It’s been all fishing, all the time around here lately, and I know that those of you who are interested in the garden, the chickens, the turkeys, the pigs, the recipes, or current events can barely stifle your yawns. But, hey, that’s the nature of seasonality! Each month I get to bore a different segment of my constituency witless.
Those of you in this past month’s segment will be happy to know that striped bass season is winding down. The weather is warming up and the fish will be moving on to cooler waters – a striper’s version of greener pastures. Of course, the bluefish season is just heating up, so we won’t be abandoning fishing entirely, but we’ll be a little less one-note.
I appreciate that not everyone gets as excited about fishing as I do, but I have a theory that everyone gets at least a little excited about fishing. One of the reasons I like having a boat is that Kevin and I can take non-fishermen out on fishing evangelism trips. Last week, we took two.
First was Leo. Leo is five. Leo, to his credit, has been fishing before. He even caught a fish, but it was very small. We took him out for bluefish and we were lucky enough to hook a nice four-pounder almost instantly, because seasickness curtailed our trip. I’d always thought that the green seasickness victims turned was metaphorical, but Leo’s father, our friend Rafe, turned the color of pea soup right before my eyes. Leo seems to have inherited his father’s tendency, and followed suit – but not until after we had the fish in the boat.
Once he was back on solid ground, Leo was very excited about that fish. He watched carefully as I filleted it, and was absolutely ready to eat it for dinner, which we would have done if the previous day’s fish hadn’t been on the menu.
Second was my mother. My mother is seventy-two, and hadn’t fished since her childhood, so we were very glad the striped bass hung around long enough to be here when my parents came up from Florida this past weekend.
Fishing with my mother presented a problem that fishing with Leo did not. By law, children have to wear PFDs (personal flotation devices, formerly known as life jackets), but I didn’t have that excuse with my mother. And, although my mother is an extremely competent person and a good swimmer, I wanted her to wear a PFD because she is perhaps the clumsiest person ever to set foot on a boat.
The list of my mother’s good qualities is enviably long. She is one of the smartest people I know. She writes way better than I do. She is kind and generous and circumspect. She is modest and easy-going and forgiving. But she will be the first to tell you that, physically, she is challenged.
She went to Smith College back when they were still doing naked posture pictures and basic motor skills testing. When she arrived in Northampton one late summer day in 1956, they put her through their standard battery of tests and assigned her a phys-ed section.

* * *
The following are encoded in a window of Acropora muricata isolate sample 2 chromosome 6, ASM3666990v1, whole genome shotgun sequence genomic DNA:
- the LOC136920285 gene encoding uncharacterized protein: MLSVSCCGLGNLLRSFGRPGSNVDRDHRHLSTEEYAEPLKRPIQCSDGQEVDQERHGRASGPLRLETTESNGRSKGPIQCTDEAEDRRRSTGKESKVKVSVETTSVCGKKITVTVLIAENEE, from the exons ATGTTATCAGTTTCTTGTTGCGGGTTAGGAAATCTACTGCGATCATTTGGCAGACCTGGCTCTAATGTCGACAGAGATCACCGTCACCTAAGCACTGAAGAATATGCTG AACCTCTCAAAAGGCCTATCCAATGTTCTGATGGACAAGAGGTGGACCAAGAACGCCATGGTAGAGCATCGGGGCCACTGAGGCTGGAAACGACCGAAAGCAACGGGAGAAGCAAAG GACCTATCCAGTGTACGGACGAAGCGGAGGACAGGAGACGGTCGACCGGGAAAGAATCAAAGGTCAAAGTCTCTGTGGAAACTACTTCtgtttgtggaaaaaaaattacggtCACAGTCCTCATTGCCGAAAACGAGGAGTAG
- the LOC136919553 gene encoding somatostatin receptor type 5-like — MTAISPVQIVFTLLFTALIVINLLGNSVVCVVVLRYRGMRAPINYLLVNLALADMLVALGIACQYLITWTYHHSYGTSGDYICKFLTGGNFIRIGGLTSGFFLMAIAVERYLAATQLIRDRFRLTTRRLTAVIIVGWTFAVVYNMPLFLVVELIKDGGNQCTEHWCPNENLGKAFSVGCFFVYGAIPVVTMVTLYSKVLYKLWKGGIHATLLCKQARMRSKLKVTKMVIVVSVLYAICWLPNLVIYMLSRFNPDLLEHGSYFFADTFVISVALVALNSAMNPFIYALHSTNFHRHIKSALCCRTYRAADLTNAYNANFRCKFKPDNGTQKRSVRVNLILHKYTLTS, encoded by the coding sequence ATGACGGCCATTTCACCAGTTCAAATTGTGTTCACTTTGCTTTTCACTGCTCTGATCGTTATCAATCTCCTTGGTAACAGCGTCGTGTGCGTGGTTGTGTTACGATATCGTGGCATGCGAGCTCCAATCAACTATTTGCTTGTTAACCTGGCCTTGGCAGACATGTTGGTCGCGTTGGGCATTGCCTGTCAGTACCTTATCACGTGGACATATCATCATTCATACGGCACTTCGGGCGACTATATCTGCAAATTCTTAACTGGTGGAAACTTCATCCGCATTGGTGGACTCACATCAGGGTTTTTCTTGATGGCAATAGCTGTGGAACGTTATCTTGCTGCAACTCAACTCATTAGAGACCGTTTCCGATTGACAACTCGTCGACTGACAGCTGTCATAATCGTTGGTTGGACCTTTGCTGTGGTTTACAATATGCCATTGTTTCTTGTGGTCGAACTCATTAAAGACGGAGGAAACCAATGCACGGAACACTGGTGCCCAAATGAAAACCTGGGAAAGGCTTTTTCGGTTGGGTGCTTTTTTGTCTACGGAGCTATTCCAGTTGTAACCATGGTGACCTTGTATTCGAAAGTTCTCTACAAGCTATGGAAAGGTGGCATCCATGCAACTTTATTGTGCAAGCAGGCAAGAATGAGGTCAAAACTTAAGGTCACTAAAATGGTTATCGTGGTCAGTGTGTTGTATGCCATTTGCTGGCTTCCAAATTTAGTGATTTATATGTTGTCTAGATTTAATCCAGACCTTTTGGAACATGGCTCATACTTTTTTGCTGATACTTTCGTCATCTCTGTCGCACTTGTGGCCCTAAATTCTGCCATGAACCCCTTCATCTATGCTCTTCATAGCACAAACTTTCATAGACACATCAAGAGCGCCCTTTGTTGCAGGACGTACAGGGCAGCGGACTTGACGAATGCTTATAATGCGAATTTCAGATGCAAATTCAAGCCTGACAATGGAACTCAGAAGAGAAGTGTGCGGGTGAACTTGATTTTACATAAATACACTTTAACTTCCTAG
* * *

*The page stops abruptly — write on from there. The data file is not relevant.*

On the appointed day she showed up for the first class. It took her a while to notice, but eventually she figured out that everyone else in the class had an obvious physical disability. Club foot. One arm. Blind. She was the only one who seemed to have a full complement of functioning body parts. That’s how uncoordinated my mother is.
Our boat has high gunwales, and falling overboard is no mean feat. You’d have to lose your balance in a very spectacular way. And, even if you did that, you’d only risk drowning if you hit your head on the way in; the water is warm enough to pose no threat of hypothermia.
The risk that my mother would lose her balance in that spectacular way, hit her head on the way down, and drown is diminishingly small. Miniscule. Almost non-existent. And the chance that we’d irritate her by requiring her to wear a PFD when we weren’t wearing them is pretty much 100%. A sure thing. But we did it anyway. Because my mother is easy-going and forgiving, she limited her protest to a few wry remarks about geezerdom as we sat her down in the special, stable chair and made sure she knew where all the hand-holds were.
But all was forgiven (I think) because Mom caught a 32-inch striped bass.
It’s always a pleasure to have experienced fishermen like Bob or Gus aboard. And Kevin and I also love being on the boat alone. But there is a particular satisfaction in taking someone who doesn’t fish fishing.
I understand that reading about fishing is not nearly as interesting as actually fishing, and I feel the pain of those of you who never made it to the end of this piece because you clicked on someone else’s much more interesting blog post. And fishing itself isn’t always exciting; not catching fish is pretty damn dull. But I firmly believe every non-fisherman is one big fish away from being a fishing enthusiast, and Kevin and I like to think we’re doing our part.